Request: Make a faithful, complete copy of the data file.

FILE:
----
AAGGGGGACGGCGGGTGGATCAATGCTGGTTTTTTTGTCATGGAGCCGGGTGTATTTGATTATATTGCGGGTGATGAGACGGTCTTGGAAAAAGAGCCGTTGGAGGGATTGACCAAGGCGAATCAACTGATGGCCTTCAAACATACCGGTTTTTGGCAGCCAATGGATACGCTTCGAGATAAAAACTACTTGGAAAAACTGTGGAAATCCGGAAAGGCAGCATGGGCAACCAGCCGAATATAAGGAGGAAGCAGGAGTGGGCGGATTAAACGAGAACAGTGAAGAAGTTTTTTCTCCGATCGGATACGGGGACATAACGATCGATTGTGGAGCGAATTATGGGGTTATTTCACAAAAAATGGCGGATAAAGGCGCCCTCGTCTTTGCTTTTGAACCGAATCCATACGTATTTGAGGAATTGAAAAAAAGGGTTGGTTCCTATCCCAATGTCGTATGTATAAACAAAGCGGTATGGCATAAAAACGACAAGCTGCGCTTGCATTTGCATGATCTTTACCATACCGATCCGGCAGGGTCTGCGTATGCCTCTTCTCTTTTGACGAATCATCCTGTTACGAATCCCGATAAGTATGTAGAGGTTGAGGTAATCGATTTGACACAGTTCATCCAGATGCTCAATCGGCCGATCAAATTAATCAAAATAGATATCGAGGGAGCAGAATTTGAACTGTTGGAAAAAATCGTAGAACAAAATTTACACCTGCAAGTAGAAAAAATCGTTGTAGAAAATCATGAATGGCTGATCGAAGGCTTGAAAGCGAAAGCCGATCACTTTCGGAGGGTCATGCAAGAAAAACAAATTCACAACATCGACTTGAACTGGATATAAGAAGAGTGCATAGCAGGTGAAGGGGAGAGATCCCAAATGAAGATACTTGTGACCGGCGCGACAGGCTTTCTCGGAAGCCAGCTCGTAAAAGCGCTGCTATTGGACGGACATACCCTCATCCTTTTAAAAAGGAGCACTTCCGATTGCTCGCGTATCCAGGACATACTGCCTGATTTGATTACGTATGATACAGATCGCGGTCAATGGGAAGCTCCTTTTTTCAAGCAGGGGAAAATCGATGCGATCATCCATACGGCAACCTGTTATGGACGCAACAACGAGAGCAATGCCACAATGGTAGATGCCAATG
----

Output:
AAGGGGGACGGCGGGTGGATCAATGCTGGTTTTTTTGTCATGGAGCCGGGTGTATTTGATTATATTGCGGGTGATGAGACGGTCTTGGAAAAAGAGCCGTTGGAGGGATTGACCAAGGCGAATCAACTGATGGCCTTCAAACATACCGGTTTTTGGCAGCCAATGGATACGCTTCGAGATAAAAACTACTTGGAAAAACTGTGGAAATCCGGAAAGGCAGCATGGGCAACCAGCCGAATATAAGGAGGAAGCAGGAGTGGGCGGATTAAACGAGAACAGTGAAGAAGTTTTTTCTCCGATCGGATACGGGGACATAACGATCGATTGTGGAGCGAATTATGGGGTTATTTCACAAAAAATGGCGGATAAAGGCGCCCTCGTCTTTGCTTTTGAACCGAATCCATACGTATTTGAGGAATTGAAAAAAAGGGTTGGTTCCTATCCCAATGTCGTATGTATAAACAAAGCGGTATGGCATAAAAACGACAAGCTGCGCTTGCATTTGCATGATCTTTACCATACCGATCCGGCAGGGTCTGCGTATGCCTCTTCTCTTTTGACGAATCATCCTGTTACGAATCCCGATAAGTATGTAGAGGTTGAGGTAATCGATTTGACACAGTTCATCCAGATGCTCAATCGGCCGATCAAATTAATCAAAATAGATATCGAGGGAGCAGAATTTGAACTGTTGGAAAAAATCGTAGAACAAAATTTACACCTGCAAGTAGAAAAAATCGTTGTAGAAAATCATGAATGGCTGATCGAAGGCTTGAAAGCGAAAGCCGATCACTTTCGGAGGGTCATGCAAGAAAAACAAATTCACAACATCGACTTGAACTGGATATAAGAAGAGTGCATAGCAGGTGAAGGGGAGAGATCCCAAATGAAGATACTTGTGACCGGCGCGACAGGCTTTCTCGGAAGCCAGCTCGTAAAAGCGCTGCTATTGGACGGACATACCCTCATCCTTTTAAAAAGGAGCACTTCCGATTGCTCGCGTATCCAGGACATACTGCCTGATTTGATTACGTATGATACAGATCGCGGTCAATGGGAAGCTCCTTTTTTCAAGCAGGGGAAAATCGATGCGATCATCCATACGGCAACCTGTTATGGACGCAACAACGAGAGCAATGCCACAATGGTAGATGCCAATG